What got you inspired again?
"In lockdown, I took my monitor speakers, MIDI keyboard, laptop and UAD interface into a spare room, went back to working how I used to and ended up making three or four tunes a day. I was doing it the way I remembered - the way I knew.
"Analogue gear is brilliant, but once you’ve run it through a load of processing no one can tell the difference anyway. It doesn’t matter what’s going into the speakers, what matters is what’s coming out of them. Now when I’m in the studio I have all these machines around me but none of them are turned on [laughs]."
Are you looking to flog off your hardware now?
"Annoyingly, when I was moving all my stuff back into the house at the start of lockdown I left some of it in the boot of my car and it all got nicked. I had a Prophet-5 Rev.3, a Prophet 12, an MPC Renaissance and a Moog Sub 37, but some opportunist must have driven buy and just bobbed it. Half of my stuff is gone, but I’ve still got a few bits that I occasionally use."
What studio are you working from right now?
"My current one is at a place called Factory Studios in Bristol. Massive Attack rehearses there, but the only other people who have a static studio are the rock band Idles and The Editors who have just moved in. I’m actually in Redlight’s old studio and have been here for seven years now. There are no windows but at least I don’t get tempted to go out on a sunny day."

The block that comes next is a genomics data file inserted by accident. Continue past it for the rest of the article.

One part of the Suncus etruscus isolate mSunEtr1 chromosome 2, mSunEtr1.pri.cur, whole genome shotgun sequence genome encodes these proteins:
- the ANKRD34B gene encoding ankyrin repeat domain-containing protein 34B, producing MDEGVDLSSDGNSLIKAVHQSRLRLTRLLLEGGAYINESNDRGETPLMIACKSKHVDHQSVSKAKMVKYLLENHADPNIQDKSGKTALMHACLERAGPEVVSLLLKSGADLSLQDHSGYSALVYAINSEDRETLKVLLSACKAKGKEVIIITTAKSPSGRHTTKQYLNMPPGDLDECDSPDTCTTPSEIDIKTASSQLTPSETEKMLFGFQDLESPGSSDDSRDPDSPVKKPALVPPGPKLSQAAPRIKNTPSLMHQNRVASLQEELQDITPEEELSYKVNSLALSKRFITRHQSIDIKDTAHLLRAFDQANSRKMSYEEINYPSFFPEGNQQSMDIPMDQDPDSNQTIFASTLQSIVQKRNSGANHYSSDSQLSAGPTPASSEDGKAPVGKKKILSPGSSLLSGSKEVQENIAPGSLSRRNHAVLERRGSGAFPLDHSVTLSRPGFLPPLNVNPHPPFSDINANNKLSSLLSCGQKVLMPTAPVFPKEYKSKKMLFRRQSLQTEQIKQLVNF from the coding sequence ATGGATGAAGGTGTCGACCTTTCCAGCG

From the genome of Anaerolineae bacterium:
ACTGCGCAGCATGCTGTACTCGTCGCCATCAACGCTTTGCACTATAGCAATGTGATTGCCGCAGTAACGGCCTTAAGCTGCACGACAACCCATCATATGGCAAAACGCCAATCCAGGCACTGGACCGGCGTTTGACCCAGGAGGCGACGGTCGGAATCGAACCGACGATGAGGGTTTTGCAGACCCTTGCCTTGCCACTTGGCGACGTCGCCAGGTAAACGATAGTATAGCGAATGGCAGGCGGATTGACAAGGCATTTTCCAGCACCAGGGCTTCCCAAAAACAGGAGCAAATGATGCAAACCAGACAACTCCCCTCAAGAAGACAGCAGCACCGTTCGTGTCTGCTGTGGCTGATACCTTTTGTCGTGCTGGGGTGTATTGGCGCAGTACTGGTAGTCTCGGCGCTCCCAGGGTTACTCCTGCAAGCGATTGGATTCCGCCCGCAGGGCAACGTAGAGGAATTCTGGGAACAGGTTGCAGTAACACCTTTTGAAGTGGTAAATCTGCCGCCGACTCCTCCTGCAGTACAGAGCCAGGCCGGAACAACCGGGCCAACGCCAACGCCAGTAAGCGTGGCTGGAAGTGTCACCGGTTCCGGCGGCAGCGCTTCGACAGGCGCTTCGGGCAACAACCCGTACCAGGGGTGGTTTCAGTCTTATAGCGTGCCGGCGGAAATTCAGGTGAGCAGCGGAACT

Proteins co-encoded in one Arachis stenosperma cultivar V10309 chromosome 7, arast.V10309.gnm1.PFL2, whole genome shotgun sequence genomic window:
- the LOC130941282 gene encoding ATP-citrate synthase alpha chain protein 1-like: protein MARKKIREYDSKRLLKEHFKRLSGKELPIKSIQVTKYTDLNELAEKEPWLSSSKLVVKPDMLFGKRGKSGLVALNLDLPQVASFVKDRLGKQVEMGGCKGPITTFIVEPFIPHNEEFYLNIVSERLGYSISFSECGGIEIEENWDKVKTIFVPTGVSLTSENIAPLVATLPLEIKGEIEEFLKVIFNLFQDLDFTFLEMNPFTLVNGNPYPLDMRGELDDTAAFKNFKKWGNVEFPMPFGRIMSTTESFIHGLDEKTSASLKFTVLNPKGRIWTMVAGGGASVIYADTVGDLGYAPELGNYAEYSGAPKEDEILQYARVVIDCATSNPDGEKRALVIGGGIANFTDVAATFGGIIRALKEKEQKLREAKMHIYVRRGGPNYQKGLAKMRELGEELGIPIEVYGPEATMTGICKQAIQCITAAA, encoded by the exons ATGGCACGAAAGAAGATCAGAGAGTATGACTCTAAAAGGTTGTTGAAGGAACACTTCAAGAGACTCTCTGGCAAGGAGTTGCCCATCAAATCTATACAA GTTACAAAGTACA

The new single, Tell You What It Is, sounds a little more song-oriented. Was that a result of you trying different styles?
"The track’s very different for me because I’d never done a song before. To be fair, the tune started out much more banging. I took a vocal from an old funk tune and sent it to Pete Tong who told me we’d have to clear the vocal but that became impossible.
"I spoke to Shermanology but Dorothy [Sherman] doesn’t do re-sings so they decided to rewrite the vocal in a similar vein. It’s not high-street house, it’s the kind of thing you’d hear Louie Vega play out, but I didn’t think I’d ever have the wherewithal or skill to do it."
Are you more driven by ideas than technology or are they indivisible?
"I’m always looking for new technologies, but I’m definitely more of an ideas man and actually work in a fairly primitive way. I learnt how to make music on Sonic Foundry Acid, which was like a very basic version of Ableton, and I prefer to use Ableton’s session view rather than clips. I’ll basically finish all the automation in Ableton then bounce the stems into Pro Tools and use the HEAT plugin on the master to add a bit of colour."
In what way do new technologies inspire you?